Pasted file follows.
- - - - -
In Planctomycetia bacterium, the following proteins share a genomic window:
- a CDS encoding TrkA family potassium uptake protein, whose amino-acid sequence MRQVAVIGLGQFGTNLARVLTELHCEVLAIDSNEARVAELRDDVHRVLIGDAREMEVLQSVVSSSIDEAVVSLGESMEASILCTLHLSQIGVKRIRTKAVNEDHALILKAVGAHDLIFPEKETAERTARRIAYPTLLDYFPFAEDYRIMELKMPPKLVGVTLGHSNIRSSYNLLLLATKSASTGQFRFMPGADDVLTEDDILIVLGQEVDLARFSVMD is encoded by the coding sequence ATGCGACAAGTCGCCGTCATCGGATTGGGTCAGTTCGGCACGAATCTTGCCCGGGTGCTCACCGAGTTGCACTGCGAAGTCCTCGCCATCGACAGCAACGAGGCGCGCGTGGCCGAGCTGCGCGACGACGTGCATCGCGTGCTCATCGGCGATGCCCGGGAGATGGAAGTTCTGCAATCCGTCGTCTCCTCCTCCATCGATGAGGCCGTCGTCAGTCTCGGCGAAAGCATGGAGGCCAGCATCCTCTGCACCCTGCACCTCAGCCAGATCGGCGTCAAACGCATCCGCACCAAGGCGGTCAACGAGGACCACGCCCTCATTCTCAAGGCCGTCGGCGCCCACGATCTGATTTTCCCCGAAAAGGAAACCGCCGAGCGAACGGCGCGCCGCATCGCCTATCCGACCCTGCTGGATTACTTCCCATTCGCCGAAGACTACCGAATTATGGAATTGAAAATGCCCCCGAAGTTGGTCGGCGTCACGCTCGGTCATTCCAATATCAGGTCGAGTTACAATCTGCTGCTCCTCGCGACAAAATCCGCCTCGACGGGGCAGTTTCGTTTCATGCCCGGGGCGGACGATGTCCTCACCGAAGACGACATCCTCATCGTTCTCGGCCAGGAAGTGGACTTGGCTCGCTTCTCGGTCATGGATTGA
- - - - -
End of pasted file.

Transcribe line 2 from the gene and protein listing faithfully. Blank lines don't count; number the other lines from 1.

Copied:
- a CDS encoding TrkA family potassium uptake protein, whose amino-acid sequence MRQVAVIGLGQFGTNLARVLTELHCEVLAIDSNEARVAELRDDVHRVLIGDAREMEVLQSVVSSSIDEAVVSLGESMEASILCTLHLSQIGVKRIRTKAVNEDHALILKAVGAHDLIFPEKETAERTARRIAYPTLLDYFPFAEDYRIMELKMPPKLVGVTLGHSNIRSSYNLLLLATKSASTGQFRFMPGADDVLTEDDILIVLGQEVDLARFSVMD is encoded by the coding sequence ATGCGACAAGTCGCCGTCATCGGATTGGGTCAGTTCGGCACGAATCTTGCCCGGGTGCTCACCGAGTTGCACTGCGAAGTCCTCGCCATCGACAGCAACGAGGCGCGCGTGGCCGAGCTGCGCGACGACGTGCATCGCGTGCTCATCGGCGATGCCCGGGAGATGGAAGTTCTGCAATCCGTCGTCTCCTCCTCCATCGATGAGGCCGTCGTCAGTCTCGGCGAAAGCATGGAGGCCAGCATCCTCTGCACCCTGCACCTCAGCCAGATCGGCGTCAAACGCATCCGCACCAAGGCGGTCAACGAGGACCACGCCCTCATTCTCAAGGCCGTCGGCGCCCACGATCTGATTTTCCCCGAAAAGGAAACCGCCGAGCGAACGGCGCGCCGCATCGCCTATCCGACCCTGCTGGATTACTTCCCATTCGCCGAAGACTACCGAATTATGGAATTGAAAATGCCCCCGAAGTTGGTCGGCGTCACGCTCGGTCATTCCAATATCAGGTCGAGTTACAATCTGCTGCTCCTCGCGACAAAATCCGCCTCGACGGGGCAGTTTCGTTTCATGCCCGGGGCGGACGATGTCCTCACCGAAGACGACATCCTCATCGTTCTCGGCCAGGAAGTGGACTTGGCTCGCTTCTCGGTCATGGATTGA